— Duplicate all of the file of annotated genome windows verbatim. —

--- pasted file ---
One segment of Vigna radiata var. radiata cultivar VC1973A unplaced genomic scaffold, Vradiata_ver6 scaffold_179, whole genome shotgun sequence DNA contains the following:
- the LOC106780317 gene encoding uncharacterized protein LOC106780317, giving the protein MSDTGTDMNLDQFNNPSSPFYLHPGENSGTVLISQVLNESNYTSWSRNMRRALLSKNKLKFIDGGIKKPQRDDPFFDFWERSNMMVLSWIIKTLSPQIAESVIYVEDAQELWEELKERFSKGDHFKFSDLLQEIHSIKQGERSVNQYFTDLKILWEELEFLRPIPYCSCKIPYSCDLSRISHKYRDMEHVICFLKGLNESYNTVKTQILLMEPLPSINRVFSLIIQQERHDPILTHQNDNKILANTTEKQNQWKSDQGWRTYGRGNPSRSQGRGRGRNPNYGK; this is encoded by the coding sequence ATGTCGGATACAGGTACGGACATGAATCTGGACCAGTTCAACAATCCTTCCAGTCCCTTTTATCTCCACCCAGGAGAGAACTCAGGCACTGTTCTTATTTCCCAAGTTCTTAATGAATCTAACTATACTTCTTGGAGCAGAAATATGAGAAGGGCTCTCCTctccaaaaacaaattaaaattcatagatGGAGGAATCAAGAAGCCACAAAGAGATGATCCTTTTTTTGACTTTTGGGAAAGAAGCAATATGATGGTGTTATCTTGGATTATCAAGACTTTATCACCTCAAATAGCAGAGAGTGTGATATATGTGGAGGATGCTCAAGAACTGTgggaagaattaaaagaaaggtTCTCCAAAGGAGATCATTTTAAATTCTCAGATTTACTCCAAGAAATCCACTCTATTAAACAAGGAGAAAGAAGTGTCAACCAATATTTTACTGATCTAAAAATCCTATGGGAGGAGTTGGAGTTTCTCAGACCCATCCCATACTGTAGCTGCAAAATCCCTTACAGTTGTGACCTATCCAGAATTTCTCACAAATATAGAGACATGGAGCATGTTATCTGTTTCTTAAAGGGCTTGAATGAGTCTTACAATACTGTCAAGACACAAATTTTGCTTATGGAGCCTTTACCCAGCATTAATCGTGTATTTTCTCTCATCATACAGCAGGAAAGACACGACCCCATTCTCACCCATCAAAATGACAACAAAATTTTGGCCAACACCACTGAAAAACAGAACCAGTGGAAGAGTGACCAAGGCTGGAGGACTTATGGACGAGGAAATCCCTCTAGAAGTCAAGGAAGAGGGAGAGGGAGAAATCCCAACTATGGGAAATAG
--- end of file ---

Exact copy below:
One segment of Vigna radiata var. radiata cultivar VC1973A unplaced genomic scaffold, Vradiata_ver6 scaffold_179, whole genome shotgun sequence DNA contains the following:
- the LOC106780317 gene encoding uncharacterized protein LOC106780317, giving the protein MSDTGTDMNLDQFNNPSSPFYLHPGENSGTVLISQVLNESNYTSWSRNMRRALLSKNKLKFIDGGIKKPQRDDPFFDFWERSNMMVLSWIIKTLSPQIAESVIYVEDAQELWEELKERFSKGDHFKFSDLLQEIHSIKQGERSVNQYFTDLKILWEELEFLRPIPYCSCKIPYSCDLSRISHKYRDMEHVICFLKGLNESYNTVKTQILLMEPLPSINRVFSLIIQQERHDPILTHQNDNKILANTTEKQNQWKSDQGWRTYGRGNPSRSQGRGRGRNPNYGK; this is encoded by the coding sequence ATGTCGGATACAGGTACGGACATGAATCTGGACCAGTTCAACAATCCTTCCAGTCCCTTTTATCTCCACCCAGGAGAGAACTCAGGCACTGTTCTTATTTCCCAAGTTCTTAATGAATCTAACTATACTTCTTGGAGCAGAAATATGAGAAGGGCTCTCCTctccaaaaacaaattaaaattcatagatGGAGGAATCAAGAAGCCACAAAGAGATGATCCTTTTTTTGACTTTTGGGAAAGAAGCAATATGATGGTGTTATCTTGGATTATCAAGACTTTATCACCTCAAATAGCAGAGAGTGTGATATATGTGGAGGATGCTCAAGAACTGTgggaagaattaaaagaaaggtTCTCCAAAGGAGATCATTTTAAATTCTCAGATTTACTCCAAGAAATCCACTCTATTAAACAAGGAGAAAGAAGTGTCAACCAATATTTTACTGATCTAAAAATCCTATGGGAGGAGTTGGAGTTTCTCAGACCCATCCCATACTGTAGCTGCAAAATCCCTTACAGTTGTGACCTATCCAGAATTTCTCACAAATATAGAGACATGGAGCATGTTATCTGTTTCTTAAAGGGCTTGAATGAGTCTTACAATACTGTCAAGACACAAATTTTGCTTATGGAGCCTTTACCCAGCATTAATCGTGTATTTTCTCTCATCATACAGCAGGAAAGACACGACCCCATTCTCACCCATCAAAATGACAACAAAATTTTGGCCAACACCACTGAAAAACAGAACCAGTGGAAGAGTGACCAAGGCTGGAGGACTTATGGACGAGGAAATCCCTCTAGAAGTCAAGGAAGAGGGAGAGGGAGAAATCCCAACTATGGGAAATAG